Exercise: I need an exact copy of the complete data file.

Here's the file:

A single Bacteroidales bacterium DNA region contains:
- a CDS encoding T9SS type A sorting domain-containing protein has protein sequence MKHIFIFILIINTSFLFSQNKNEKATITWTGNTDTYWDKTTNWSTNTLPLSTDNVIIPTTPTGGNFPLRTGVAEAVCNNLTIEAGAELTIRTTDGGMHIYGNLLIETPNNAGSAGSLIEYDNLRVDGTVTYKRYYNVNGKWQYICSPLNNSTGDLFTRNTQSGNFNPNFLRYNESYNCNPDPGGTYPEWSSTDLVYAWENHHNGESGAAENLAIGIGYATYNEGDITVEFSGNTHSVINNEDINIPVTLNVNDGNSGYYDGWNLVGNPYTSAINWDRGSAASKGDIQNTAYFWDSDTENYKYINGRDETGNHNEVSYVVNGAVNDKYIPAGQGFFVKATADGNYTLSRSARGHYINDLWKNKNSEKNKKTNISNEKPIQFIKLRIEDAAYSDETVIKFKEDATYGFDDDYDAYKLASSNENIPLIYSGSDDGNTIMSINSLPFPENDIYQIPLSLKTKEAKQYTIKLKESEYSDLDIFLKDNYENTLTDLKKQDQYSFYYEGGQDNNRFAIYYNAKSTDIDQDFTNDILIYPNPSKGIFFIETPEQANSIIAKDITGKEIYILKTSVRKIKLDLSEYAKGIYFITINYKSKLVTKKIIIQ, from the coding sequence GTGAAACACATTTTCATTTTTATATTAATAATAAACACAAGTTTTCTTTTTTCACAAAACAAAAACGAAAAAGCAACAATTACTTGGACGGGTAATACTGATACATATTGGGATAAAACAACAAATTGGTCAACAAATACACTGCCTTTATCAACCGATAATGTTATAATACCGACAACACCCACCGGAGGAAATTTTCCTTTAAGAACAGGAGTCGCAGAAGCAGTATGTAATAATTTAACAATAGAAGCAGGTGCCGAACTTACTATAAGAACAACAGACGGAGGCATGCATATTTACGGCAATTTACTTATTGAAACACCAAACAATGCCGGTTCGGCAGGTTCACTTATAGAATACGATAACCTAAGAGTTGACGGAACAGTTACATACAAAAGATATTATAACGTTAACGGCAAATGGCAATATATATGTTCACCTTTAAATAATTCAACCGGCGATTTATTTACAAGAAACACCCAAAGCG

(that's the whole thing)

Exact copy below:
A single Bacteroidales bacterium DNA region contains:
- a CDS encoding T9SS type A sorting domain-containing protein has protein sequence MKHIFIFILIINTSFLFSQNKNEKATITWTGNTDTYWDKTTNWSTNTLPLSTDNVIIPTTPTGGNFPLRTGVAEAVCNNLTIEAGAELTIRTTDGGMHIYGNLLIETPNNAGSAGSLIEYDNLRVDGTVTYKRYYNVNGKWQYICSPLNNSTGDLFTRNTQSGNFNPNFLRYNESYNCNPDPGGTYPEWSSTDLVYAWENHHNGESGAAENLAIGIGYATYNEGDITVEFSGNTHSVINNEDINIPVTLNVNDGNSGYYDGWNLVGNPYTSAINWDRGSAASKGDIQNTAYFWDSDTENYKYINGRDETGNHNEVSYVVNGAVNDKYIPAGQGFFVKATADGNYTLSRSARGHYINDLWKNKNSEKNKKTNISNEKPIQFIKLRIEDAAYSDETVIKFKEDATYGFDDDYDAYKLASSNENIPLIYSGSDDGNTIMSINSLPFPENDIYQIPLSLKTKEAKQYTIKLKESEYSDLDIFLKDNYENTLTDLKKQDQYSFYYEGGQDNNRFAIYYNAKSTDIDQDFTNDILIYPNPSKGIFFIETPEQANSIIAKDITGKEIYILKTSVRKIKLDLSEYAKGIYFITINYKSKLVTKKIIIQ, from the coding sequence GTGAAACACATTTTCATTTTTATATTAATAATAAACACAAGTTTTCTTTTTTCACAAAACAAAAACGAAAAAGCAACAATTACTTGGACGGGTAATACTGATACATATTGGGATAAAACAACAAATTGGTCAACAAATACACTGCCTTTATCAACCGATAATGTTATAATACCGACAACACCCACCGGAGGAAATTTTCCTTTAAGAACAGGAGTCGCAGAAGCAGTATGTAATAATTTAACAATAGAAGCAGGTGCCGAACTTACTATAAGAACAACAGACGGAGGCATGCATATTTACGGCAATTTACTTATTGAAACACCAAACAATGCCGGTTCGGCAGGTTCACTTATAGAATACGATAACCTAAGAGTTGACGGAACAGTTACATACAAAAGATATTATAACGTTAACGGCAAATGGCAATATATATGTTCACCTTTAAATAATTCAACCGGCGATTTATTTACAAGAAACACCCAAAGCG